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Anglers share their tips on how to hook ’em in this Southern Nevada recreation area.
Photo: Darla Cook (above), Lee Allen (below)
Lake Mead is a huge body of water that literally contains millions of striped bass—and when you discover a school of these feisty foragers, set the steel and hang on.
“There are times you can actually become exhausted pulling fish in,” says long-time angler Larry Crim of Las Vegas. “Hitting a shad boil tends to peg the fun meter,” he says, remembering one such event in the Hay Stack area near Temple Bar. “Stripers chasing shad had the whole cove boiling from bank to bank. My partner and I threw top-water baits and locked up with each cast until the boil disappeared as quickly as it had started. By the time the cove was quiet again, there were nearly 40 stripers in the bottom of the boat, many of which weighed up to 10 pounds. We were so dog tired we bottom-fished with anchovies the rest of the day.”
These torpedoes dressed in pin stripes are constantly on the move and are forever looking for something to eat. “These fish don’t hang on every foot of shoreline or hide out in every cove waiting to ambush bait. You’ve got to move around until you find them,” says former professional angler Greg Hines.
He suggests keeping an eye out for diving birds smashing surface waters or looking for herons lined up on the bank. The birds are looking for the same baitfish, generally threadfin shad, and when the feathered critters start to actively feed, you can be sure the finned ones will also be on hand to respond to the sound of the dinner bell.
Depending on the season, these potential frying pan fillets will either be close to the top, busting schools of baitfish and then slurping up single shad, or they’ll be hanging deeper and need to be coaxed into a feeding frenzy by chumming.
Cooler weather will generally find stripers suspended, and January and February are some of the tougher months to entice them to strike. Striped bass descend because water temperatures have dropped, causing shad baitfish to leave shallow brush and go deeper in search of a constant temperature they’re comfortable in. Because shad’s lower lethal limit is about 43 degrees, they go deep and hold at 60-90 feet, and stripers go down with them.
“Obviously, if you can find a school of either one—stripers or shad—you’ll catch fish,” says fisheries biologist Wayne Gustaveson. “Focus on the 50-to-60-foot-depth strata towards the back of major canyons to make best use of your graphing time. When you spot a school of stripers, frequently over submerged creek channels, chum the spot and then use frozen cut anchovy bait to set the hook on deeper fish. Try jigging spoons for the more active fish that rise off the bottom in response to the chum.”
Trolled lures in 20 to 40 feet of water work well for active stripers that boil occasionally, while downrigger trolling can also be productive with lures that run down with the same 60-to-80-foot-deep fish seen on the graph.
“Those are the major two winter patterns because stripers will be searching for food all winter long,” Gustaveson says. “Use bait over the deep resting schools, but keep in mind that periodically hungry stripers will head into shallow water on a food foray. When that happens, top-water, shallow-running crankbaits and spinnerbaits will work for big catches if schooling stripers are cruising the back of a canyon where water depth is 25 feet or shallower.”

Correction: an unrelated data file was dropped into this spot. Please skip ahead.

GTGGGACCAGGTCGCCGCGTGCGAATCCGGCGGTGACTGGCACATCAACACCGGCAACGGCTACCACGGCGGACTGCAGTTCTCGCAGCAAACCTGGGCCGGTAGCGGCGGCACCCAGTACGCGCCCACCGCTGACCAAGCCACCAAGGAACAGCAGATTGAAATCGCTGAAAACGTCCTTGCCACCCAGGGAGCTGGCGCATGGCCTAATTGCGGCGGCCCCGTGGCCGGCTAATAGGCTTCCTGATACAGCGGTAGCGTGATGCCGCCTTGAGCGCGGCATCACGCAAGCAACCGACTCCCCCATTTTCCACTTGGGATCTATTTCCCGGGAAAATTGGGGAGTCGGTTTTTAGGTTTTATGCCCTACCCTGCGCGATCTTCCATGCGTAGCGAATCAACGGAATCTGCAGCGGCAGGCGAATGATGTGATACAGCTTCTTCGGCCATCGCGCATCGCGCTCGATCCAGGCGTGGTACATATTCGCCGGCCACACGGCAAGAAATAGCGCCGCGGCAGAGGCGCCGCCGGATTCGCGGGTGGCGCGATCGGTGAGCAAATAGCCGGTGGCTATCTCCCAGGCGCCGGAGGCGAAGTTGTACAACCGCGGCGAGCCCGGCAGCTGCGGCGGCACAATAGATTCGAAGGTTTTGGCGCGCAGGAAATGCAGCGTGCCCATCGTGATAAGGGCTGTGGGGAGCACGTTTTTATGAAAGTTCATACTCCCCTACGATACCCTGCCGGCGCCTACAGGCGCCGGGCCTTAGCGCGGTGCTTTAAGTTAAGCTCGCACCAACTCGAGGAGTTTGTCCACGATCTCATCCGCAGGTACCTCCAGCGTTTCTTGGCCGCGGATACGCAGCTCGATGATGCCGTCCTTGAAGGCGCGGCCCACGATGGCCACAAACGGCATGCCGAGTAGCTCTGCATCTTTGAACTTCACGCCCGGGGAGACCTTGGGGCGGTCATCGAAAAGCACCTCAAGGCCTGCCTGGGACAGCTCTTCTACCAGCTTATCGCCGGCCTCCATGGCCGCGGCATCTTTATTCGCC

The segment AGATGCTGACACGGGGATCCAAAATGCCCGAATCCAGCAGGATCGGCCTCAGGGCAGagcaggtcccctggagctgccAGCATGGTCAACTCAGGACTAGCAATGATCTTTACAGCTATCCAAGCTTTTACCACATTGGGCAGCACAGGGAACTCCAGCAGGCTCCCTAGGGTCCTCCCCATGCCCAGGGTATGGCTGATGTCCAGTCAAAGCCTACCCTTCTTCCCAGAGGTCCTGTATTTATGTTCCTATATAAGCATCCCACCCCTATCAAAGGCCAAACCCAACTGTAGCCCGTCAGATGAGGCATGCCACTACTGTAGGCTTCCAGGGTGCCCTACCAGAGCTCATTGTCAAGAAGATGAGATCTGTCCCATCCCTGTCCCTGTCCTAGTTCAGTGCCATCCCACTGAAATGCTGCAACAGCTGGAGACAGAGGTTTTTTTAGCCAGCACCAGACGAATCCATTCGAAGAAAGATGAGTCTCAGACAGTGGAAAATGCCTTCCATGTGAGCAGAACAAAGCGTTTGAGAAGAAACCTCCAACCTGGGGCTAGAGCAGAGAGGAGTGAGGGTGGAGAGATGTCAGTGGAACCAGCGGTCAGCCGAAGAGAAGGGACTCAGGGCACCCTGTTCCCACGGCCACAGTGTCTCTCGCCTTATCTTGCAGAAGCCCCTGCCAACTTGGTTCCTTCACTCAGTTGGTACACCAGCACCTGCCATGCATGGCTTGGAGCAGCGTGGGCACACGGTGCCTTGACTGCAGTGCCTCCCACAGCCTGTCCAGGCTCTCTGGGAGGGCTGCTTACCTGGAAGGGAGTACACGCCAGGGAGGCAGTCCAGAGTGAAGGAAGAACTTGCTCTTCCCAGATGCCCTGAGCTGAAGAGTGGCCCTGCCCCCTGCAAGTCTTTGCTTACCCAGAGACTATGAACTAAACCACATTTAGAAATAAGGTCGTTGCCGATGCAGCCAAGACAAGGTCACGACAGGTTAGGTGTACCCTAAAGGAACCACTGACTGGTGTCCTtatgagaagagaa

The winter pattern generally holds during cool-water months when fish tend to be more dormant. “By March or April, when the waters begin to warm up again, fishing will start to pick up again,” Gustaveson says, noting that where stripers can be found depends on food supply. “When they’re in good shape, they stay in the backs of canyons with the shad. When there’s limited baitfish available, they’ll head for channel currents where they can spawn. It’s a fine line to determine which way they’ll head in the springtime as they try to figure out which of the two most powerful urges will get satisfied first.”
As waters continue to warm, smart anglers keep a sharper eye out for early season shad boils. There’s no apparent rhyme or reason to predict when this will happen other than it occurs when shad spawn, and that’s strictly left up to the shad. Once the young fry are at eating-size for predators, the action starts hot and heavy. Shad can spawn at anytime from early spring to fall, so just keep moving, be on the lookout for signs of activity, and when the melee occurs, don’t stop casting until calm returns.
While it’s true that the best time to go fishing is whenever you have the chance, it’s also true that you can catch actively feeding stripers all year long on a variety of lures tied to all kinds of rods. Stickbaits, buzz baits, chuggers, poppers, and propeller lures will prompt a strike as will artificial minnows and jigs fished vertically or part of an anchovy stuck on a hook.
Past experience with shad boils in Grand Wash, a large bay popular with anglers who launch out of Callville Bay Marina to fish coves, points, and stair-stepping ledges, has shown the fish there really like Twitch’N Minnows, Thundersticks, or Rapala surface and shallow-running lures tossed right into the middle of that ring of fury.
Preferences vary, but a 5½-foot light-action casting rod accompanied by baitcasting or spincasting reels spooled with 10-to-12-pound test line should bring most fish to the boat’s livewell.
Lake Mead National Recreation Area
601 Nevada Way
Boulder City, NV 89005
Visitor Center (Open 7 days a week)
Informaton Desk (Open M-F)